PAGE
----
N.C. State's Logan Ratledge had one thing in mind Friday when he came to bat in the ninth inning, and it wasn't keeping his 21-game hitting streak alive.
The Pack trailed Virginia 8-3 at Doak Field. Jake Fincher led off the ninth with a bloop double and Ratledge simply wanted to get on base with Preston Palmeiro on deck, help further spark a last-gasp rally.
Virginia reliever Alec Bettinger threw four inside pitches and Ratledge never took a swing. Drawing a walk, his hitting streak came to an end, and while the Wolfpack didn't rally to win, his team-before-self approach to the at-bat said a lot about the senior second baseman from Charlotte.
"It's not something you think about," Ratledge said of the streak. "It's baseball. You know it's going to end eventually. It's one of those things where you don't worry about it and just keep doing what you've been doing."
His hitting streak was tied for the third-best in school history, five games shy of Greg Briley's record set in 1986. Ratledge had boosted his average from .312 to .384 before Friday's game and was second only to Will Craig of Wake Forest (.401) in the ACC.
"He's been sensational," N.C. State coach Elliott Avent said. "You can't play much better than he's played this season. He's kind of been our glue. He's just a mentally tough person."
Ratledge, like the Pack, struggled Friday against the Cavaliers. His sixth-inning error, on a potential double-play grounder, was critical as Virginia ignited for five runs and a 6-0 lead.
Ratledge popped up and struck out twice in his first three at-bats. He was hit by a pitch in the seventh, scoring on Palmeiro's three-run homer, then had the walk in going 0-3.
"It was obviously a good run," Ratledge said. "I'll just get ready for the next game and try to get back on another one."
Ratledge and Fincher were a part of the touted recruiting class that was rated fourth nationally by Baseball America. Carlos Rodon, Trea Turner and Brett Austin were the headliners of the class, helping the Pack reach the 2013 College World Series. All three are pros now, Rodon already in the major leagues, but Ratledge and Fincher played invaluable roles on that special N.C. State team.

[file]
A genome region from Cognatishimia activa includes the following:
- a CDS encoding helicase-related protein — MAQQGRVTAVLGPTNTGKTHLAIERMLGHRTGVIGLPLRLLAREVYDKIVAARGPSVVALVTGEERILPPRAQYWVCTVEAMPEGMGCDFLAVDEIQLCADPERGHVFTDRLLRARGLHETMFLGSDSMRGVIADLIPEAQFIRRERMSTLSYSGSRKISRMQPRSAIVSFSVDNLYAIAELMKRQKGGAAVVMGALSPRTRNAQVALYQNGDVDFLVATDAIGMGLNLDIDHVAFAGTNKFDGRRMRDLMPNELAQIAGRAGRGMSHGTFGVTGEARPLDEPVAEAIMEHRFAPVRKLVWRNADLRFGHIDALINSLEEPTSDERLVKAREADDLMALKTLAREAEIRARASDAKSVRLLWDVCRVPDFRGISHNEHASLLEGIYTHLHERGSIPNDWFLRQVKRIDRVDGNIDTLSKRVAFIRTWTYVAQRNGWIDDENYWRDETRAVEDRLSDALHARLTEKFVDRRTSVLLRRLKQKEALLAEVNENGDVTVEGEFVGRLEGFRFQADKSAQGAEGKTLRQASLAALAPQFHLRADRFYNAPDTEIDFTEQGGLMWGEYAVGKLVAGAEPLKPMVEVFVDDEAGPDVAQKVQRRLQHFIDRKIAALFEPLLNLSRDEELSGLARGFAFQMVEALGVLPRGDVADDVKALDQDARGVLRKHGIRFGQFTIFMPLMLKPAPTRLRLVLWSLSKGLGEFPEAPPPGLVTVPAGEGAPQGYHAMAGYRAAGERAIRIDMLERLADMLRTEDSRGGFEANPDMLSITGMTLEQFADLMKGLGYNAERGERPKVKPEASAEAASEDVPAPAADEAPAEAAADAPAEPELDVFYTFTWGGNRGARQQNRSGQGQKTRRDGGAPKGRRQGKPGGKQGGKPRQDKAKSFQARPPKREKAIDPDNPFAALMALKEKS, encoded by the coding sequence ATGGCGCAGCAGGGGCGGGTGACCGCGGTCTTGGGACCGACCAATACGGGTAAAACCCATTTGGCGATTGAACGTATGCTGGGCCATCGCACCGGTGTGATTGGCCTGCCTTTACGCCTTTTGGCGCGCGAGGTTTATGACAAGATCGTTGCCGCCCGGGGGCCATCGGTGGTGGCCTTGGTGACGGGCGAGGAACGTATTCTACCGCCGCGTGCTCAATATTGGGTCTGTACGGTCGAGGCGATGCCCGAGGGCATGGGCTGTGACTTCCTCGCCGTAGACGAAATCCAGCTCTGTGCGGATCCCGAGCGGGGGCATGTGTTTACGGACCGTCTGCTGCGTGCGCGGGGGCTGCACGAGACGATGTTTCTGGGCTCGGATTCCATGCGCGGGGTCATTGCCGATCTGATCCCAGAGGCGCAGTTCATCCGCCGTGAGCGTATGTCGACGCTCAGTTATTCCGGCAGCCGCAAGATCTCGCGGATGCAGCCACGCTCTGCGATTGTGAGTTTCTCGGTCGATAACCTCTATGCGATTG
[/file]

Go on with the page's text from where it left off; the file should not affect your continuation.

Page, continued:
Fincher's spectacular diving catch against Binghamton in the 2013 NCAA regional was one of the best ever at Doak Field. The outfielder from Charlotte also had some clutch hits, including a game-winner against Rice in the NCAA Super Regional.
Avent said Ratledge and Fincher now were the "heart and soul" of his team. Fincher, the Pack's centerfielder the past two years, is batting .319 as the leadoff hitter while Ratledge, batting second, leads the Pack in many offensive categories.
Ratledge hit a pedestrian .274 as a junior with a .367 on-base percentage and .375 slugging percentage. But he had a team-best 15 doubles and six homers before Saturday's scheduled game, improving his on-base percentage to .471 and slugging percentage to .604 .
"He's been phenomenal this year, really helping us when our offense has slumped a little bit," Fincher said
Ratledge, who played at Ardrey Kell High, was listed at 5 feet 11 and 176 pounds last season. He's bigger at 192 pounds and he's stronger, Avent said, after working with strength and conditioning coach Gabe Button.
But Ratledge said he's also taken a more cerebral approach to his hitting. In the offseason he analyzed a lot of video of his at-bats, especially against ACC opponents, looking for tendencies, looking for an edge.
The work paid off. He has had 20 multiple-hit games this season, getting his first four-hit game Tuesday against East Carolina.
"I think it's a combination of being in the league several years and spending the time in the offseason figuring out how teams pitch you," Ratledge said. "I just think being more mentally prepared has helped me a lot in the box."
But what Ratledge and the Pack want is more wins, and in a hurry. N.C. State (21-18) fell to 9-12 in the ACC after Friday's loss to Virginia and has dropped nine of the past 12 games overall, damaging its NCAA hopes.
"We've had a lot of breaks not go our way," Ratledge said. "At the same time, what we can control is to come out and play as hard as we can every single day and hope for the best."
Maybe put a streak together.